Hidden risks of belly fat exposed
IT’S NO secret that the number of calories people eat and drink has a direct impact on their weight.
However, even though people may know about the impact of food choices on our health, obesity is still on the rise in South Africa.
The Heart and Stroke Foundation South Africa’s chief executive, Professor Pamela Naidoo, says South Africa has one of the highest rates of overweight people and obesity in the world.
Obesity is a major contributor to diabetes, which in turn is a risk factor for cardiovascular diseases.
“We have to understand the link between making poor food choices on a daily basis, being at an unhealthy weight, and the risks of disease and early death,” Naidoo said.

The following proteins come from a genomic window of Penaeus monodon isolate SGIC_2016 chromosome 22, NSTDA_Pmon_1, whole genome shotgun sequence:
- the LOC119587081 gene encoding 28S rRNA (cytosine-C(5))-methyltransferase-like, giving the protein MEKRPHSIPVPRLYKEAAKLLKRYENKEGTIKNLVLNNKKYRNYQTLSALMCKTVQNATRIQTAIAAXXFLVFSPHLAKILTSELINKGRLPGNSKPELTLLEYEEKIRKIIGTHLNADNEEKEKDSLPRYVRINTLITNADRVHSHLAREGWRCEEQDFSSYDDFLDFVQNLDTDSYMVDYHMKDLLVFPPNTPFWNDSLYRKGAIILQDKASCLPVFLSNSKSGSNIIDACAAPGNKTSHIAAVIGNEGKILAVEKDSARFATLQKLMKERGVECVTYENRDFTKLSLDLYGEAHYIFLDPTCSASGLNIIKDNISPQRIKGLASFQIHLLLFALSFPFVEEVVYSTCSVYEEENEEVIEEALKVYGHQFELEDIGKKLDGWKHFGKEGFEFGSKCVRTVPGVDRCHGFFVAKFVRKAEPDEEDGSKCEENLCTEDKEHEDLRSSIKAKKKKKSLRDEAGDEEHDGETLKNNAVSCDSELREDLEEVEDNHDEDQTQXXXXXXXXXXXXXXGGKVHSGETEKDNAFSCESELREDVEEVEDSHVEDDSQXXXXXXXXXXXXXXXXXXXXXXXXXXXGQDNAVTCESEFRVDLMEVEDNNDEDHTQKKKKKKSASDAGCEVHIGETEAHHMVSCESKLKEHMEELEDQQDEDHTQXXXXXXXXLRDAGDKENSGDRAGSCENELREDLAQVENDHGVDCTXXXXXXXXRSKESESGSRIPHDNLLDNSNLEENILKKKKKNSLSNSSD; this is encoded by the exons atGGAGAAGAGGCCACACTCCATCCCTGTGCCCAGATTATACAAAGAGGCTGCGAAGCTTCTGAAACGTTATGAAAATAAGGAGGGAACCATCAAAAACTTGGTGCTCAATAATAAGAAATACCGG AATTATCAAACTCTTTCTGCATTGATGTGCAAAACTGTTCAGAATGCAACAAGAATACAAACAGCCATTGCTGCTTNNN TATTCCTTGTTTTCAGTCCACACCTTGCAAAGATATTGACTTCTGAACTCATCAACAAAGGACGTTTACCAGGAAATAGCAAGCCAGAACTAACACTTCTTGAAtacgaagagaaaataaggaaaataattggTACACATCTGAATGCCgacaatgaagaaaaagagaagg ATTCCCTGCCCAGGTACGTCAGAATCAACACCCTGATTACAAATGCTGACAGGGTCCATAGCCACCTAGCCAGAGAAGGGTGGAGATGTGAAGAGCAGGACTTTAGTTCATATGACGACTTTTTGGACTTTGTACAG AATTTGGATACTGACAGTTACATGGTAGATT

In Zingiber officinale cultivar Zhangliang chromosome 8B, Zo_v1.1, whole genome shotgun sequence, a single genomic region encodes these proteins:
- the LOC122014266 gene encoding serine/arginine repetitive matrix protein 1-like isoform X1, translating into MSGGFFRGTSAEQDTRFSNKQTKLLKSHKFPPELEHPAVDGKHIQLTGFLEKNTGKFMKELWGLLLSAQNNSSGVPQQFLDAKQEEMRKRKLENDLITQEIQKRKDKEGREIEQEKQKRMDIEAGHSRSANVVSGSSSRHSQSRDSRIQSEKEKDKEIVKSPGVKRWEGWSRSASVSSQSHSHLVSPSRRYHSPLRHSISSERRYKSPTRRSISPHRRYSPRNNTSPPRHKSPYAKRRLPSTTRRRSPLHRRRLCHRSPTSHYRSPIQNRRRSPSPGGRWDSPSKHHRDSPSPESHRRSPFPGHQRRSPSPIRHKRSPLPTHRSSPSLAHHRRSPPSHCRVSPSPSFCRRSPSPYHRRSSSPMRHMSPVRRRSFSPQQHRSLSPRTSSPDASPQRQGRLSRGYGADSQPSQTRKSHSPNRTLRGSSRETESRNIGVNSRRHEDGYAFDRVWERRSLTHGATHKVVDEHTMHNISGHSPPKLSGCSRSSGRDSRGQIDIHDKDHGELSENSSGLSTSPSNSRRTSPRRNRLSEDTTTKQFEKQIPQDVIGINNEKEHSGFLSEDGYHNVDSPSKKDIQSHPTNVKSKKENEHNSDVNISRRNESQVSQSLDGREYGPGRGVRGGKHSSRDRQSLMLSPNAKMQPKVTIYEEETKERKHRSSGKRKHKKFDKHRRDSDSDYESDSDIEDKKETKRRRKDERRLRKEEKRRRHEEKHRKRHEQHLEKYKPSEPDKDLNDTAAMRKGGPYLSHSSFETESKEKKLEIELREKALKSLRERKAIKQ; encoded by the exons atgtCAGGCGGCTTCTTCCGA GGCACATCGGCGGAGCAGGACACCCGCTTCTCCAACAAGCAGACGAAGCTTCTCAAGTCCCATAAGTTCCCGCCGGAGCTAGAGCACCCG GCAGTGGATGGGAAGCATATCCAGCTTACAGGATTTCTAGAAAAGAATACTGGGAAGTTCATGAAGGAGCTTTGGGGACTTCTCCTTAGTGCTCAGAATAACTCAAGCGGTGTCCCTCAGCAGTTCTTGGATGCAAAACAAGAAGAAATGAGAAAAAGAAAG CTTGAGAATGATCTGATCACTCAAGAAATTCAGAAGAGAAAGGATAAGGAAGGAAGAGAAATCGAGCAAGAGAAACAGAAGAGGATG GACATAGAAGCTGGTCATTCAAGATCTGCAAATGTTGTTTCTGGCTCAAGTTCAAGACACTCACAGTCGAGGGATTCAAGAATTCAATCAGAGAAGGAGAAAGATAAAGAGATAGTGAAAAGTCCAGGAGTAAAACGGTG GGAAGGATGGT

While obesity can show itself anywhere in the body, research shows that belly fat carries serious health risks.
A new study has found that waist size is more accurate at assessing whether you’re at risk of an array of health problems than body mass index (BMI).
One of the best ways to tackle waistline fat is to eat healthily and do core exercises.
Siya Mashele, an adidas ambassador and certified personal trainer, says core exercises are an important part of a well-rounded fitness programme.
“Aside from occasional sit-ups and push-ups, core exercises are often neglected. Still, it pays to get your core muscles around your trunk and pelvis in better shape” he said.
Here are exercises from Mashele that you can do anywhere:
• Hip lifts: begin on your back with your knees bent, arms straight beside you, feet flat on the ground. Engage your core. Press into your heels to lift your hips up until your body is a straight line between your knees and your shoulders.
• Abdominal chair crunch: sitting up straight and tall in a chair, clasp your arms behind your head with your elbows back.
Tighten your abs as you bring your opposite knee up towards your opposite elbow.